Those of us watching an NBC channel on Thursday, September 8, 1966 at 8: 30 p.m. first saw a slowly rotating alien globe, and a gleaming white spaceship of a unique design flash across it from the screen’s left corner. For the 10% or so with color sets, the planet was dark orange with swirls of white. The first words we heard were “Captain’s Log...”
Sunday morning I awoke with a raging headache, so bad that I walked out the back door to get away from it and wasn't aware of where I was going until I realized I was walking on the side of the highway that led to my grandparents house. I turned back. Several hours later the call came that my grandfather had died during his afternoon nap of a cerebral hemorrhage. It was the first death I'd experienced among close family or friends.
At college the previous winter and spring, and among my remaining high school friends in the summer, we talked a lot about the Vietnam War. The bombing in the North had begun, and that spring for the first time, more American soldiers than South Vietnamese soldiers were killed in a single week. Selective Service put us on notice that if our grades dropped we could be drafted. The teach-ins of the previous year had turned into large scale protests against what many of us felt was an illegal and immoral war.
Earlier that summer there were riots in a Chicago ghetto. Earlier that year, an architecture student climbed a tower at the University of Texas and began shooting people below, killing 14 and wounding 33. The Navy salvaged a 20 megaton hydrogen bomb that had fallen into the sea off Spain in an aircraft accident and had been missing for 80 days. A Russian unmanned spacecraft became the first to orbit the Moon. Richard Speck murdered 9 student nurses in their Chicago dorm.
The Beatles got in trouble for a John Lennon quote that they were more popular than Jesus, and at the end of the summer played their last live tour date ever, in San Francisco. Bob Dylan went into seclusion after a motorcycle accident. California and Nevada became the first states to outlaw a drug called LSD.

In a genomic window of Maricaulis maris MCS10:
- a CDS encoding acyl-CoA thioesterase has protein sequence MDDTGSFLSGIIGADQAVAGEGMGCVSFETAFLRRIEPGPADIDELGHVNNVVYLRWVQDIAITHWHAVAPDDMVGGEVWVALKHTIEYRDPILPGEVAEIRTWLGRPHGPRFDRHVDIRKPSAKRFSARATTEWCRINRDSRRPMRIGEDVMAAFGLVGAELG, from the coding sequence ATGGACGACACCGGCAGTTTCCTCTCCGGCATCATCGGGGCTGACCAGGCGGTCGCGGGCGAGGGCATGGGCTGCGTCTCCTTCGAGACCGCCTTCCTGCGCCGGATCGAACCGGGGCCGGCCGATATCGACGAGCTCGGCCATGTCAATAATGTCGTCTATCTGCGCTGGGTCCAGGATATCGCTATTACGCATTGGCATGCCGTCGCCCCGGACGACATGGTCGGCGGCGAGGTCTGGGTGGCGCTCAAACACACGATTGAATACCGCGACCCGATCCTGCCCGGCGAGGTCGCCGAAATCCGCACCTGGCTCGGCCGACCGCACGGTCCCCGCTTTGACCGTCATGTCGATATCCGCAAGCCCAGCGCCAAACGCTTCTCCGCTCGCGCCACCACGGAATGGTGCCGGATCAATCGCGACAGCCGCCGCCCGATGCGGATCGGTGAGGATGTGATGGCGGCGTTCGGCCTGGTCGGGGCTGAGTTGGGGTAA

On Thursday September 8 there was a new show starting on television. It was about the crew of a spaceship, which interested me since I'd grown up with Captain Video, Space Patrol, Johnny Jupiter, Science Fiction Theater and the Disney Tomorrowland episodes on space travel. On my childhood trips to our local movie palace on Saturdays, I saw War of the Worlds, When Worlds Collide, Forbidden Planet, The Day the Earth Stood Still and many more, featuring spaceships and aliens. I'd been watching manned space launches live on TV since Alan Shepard in 1961.
I'd read science fiction as well, so I knew there was potential for dealing with ideas and meaning. I watched The Twilight Zone, so maybe television wasn't all embarrassing now. So likely with a little hope and not much expectation, right after Daniel Boone on NBC (I remember Fess Parker from playing Disney's Davy Crockett but wasn't interested in that show), I tuned into something called Star Trek.
Star Trek wasn't the first television series purporting to be science fiction. Space Patrol had run in prime time for awhile in the 50s, and the earliest such series, Captain Video, started at 7 p.m. Lost in Space had begun the year before Star Trek. The Time Tunnel would started one evening later, on September 9, 1966.